Last updated: Dec. 8

The University of Wisconsin-Madison has been under intense scrutiny for its decision to allow part-time lecturer Kevin Barrett to teach an introductory course on Islam history and culture. More than 1,000 e-mails and calls from citizens, and countless news reports and editorials have been issued related to the university’s difficult decision.

At issue are Barrett’s highly controversial personal views on the Sept. 11 attacks on America, in which he asserts the attacks were an “inside job” orchestrated to justify a long-term war in the Middle East.

When the controversy first erupted in late June, UW-Madison Provost Patrick Farrell rigorously examined Barrett’s plans for teaching the course, his prior teaching record and his academic credentials. Following a 10-day review, Farrell agreed to allow Barrett to teach, based on the course's merits, evaluations of his teaching, and Barrett's insistence that he intends to separate his personal convictions from his professional responsibilities and not seek to impose his views on students. Post-Sept. 11 issues are expected to comprise about a week of the 17-week course.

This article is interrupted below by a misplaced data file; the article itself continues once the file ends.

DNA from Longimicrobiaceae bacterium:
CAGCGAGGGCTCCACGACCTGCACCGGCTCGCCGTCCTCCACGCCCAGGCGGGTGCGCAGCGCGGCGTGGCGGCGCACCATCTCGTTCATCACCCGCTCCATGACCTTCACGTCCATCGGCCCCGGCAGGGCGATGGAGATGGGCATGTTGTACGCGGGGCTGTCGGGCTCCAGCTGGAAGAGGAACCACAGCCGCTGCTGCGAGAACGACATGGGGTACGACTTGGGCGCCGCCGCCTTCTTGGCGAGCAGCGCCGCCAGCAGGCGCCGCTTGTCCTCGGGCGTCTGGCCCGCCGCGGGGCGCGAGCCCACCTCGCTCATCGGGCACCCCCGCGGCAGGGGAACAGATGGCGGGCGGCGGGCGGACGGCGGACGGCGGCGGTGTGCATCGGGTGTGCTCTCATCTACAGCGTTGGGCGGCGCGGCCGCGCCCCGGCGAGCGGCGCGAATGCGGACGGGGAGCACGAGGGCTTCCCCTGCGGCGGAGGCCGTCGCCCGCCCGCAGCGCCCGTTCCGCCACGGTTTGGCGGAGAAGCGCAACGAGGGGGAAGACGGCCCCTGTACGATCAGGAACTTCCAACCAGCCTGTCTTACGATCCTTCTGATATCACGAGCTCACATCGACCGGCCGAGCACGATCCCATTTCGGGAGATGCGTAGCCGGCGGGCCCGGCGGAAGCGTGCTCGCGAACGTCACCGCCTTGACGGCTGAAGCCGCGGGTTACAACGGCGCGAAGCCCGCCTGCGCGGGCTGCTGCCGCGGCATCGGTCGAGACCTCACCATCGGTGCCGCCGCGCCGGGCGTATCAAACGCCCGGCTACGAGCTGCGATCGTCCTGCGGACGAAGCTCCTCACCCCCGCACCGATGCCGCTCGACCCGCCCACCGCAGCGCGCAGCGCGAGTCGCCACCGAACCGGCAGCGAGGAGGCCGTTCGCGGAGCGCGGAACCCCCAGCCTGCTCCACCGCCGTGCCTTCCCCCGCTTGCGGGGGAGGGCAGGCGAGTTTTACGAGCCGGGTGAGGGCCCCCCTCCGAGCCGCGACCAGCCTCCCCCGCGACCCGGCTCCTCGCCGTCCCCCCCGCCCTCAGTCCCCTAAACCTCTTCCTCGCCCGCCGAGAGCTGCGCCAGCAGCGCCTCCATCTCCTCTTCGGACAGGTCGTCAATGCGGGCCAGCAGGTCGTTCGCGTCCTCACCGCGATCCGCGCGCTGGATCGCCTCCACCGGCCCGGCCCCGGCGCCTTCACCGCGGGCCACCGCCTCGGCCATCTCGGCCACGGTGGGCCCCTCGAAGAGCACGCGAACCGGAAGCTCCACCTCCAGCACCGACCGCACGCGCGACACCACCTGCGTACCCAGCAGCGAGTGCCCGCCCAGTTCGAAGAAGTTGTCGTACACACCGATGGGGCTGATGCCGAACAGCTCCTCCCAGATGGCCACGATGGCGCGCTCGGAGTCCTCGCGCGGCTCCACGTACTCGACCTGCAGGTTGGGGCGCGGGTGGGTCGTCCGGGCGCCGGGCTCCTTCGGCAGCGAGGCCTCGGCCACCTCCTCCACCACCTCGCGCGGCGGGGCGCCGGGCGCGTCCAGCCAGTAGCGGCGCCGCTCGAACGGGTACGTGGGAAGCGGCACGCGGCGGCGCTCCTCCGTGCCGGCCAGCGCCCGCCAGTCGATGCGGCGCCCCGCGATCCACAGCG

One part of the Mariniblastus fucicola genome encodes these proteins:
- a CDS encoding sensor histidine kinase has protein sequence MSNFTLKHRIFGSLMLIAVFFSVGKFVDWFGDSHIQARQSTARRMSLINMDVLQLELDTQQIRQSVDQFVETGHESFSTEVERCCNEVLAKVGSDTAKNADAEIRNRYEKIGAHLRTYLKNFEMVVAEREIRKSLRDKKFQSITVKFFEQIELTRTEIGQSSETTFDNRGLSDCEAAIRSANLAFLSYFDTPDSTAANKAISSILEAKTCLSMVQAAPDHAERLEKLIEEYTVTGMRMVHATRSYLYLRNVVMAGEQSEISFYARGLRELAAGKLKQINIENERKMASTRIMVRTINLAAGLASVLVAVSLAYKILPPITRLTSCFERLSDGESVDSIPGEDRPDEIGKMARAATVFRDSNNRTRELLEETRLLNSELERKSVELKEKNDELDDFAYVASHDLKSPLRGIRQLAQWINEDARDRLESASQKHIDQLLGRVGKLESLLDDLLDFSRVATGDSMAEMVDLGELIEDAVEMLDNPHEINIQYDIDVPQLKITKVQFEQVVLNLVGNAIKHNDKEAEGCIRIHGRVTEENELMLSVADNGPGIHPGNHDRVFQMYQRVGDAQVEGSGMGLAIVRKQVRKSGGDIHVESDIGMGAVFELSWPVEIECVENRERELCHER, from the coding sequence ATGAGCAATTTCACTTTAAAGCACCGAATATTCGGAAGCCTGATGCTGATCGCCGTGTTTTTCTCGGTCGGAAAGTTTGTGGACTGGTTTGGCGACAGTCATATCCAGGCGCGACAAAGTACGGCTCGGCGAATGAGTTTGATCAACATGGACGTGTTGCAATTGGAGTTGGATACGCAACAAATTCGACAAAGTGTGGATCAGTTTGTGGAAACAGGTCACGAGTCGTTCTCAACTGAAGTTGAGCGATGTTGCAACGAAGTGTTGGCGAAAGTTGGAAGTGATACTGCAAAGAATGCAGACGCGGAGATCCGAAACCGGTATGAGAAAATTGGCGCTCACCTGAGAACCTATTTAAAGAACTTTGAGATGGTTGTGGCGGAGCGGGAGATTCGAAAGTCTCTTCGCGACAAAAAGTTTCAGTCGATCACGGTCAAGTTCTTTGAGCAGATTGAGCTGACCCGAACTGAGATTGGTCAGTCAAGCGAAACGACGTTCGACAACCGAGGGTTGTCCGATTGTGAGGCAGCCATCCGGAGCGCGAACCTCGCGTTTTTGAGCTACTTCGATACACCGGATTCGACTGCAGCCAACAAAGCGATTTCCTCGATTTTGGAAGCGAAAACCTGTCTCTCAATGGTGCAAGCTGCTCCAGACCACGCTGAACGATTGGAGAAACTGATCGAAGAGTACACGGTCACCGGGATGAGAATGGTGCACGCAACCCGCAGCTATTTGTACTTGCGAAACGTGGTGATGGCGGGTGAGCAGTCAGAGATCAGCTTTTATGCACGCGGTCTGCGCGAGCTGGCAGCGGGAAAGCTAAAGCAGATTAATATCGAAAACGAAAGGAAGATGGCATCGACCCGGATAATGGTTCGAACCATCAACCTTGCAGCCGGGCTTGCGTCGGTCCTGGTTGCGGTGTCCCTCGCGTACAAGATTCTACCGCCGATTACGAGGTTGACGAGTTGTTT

This site offers a sampling of the wide-ranging views on this topic. The university will continue to support an open dialogue on this matter.

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Read a sampling of e-mails submitted in support and opposed to the university's position.


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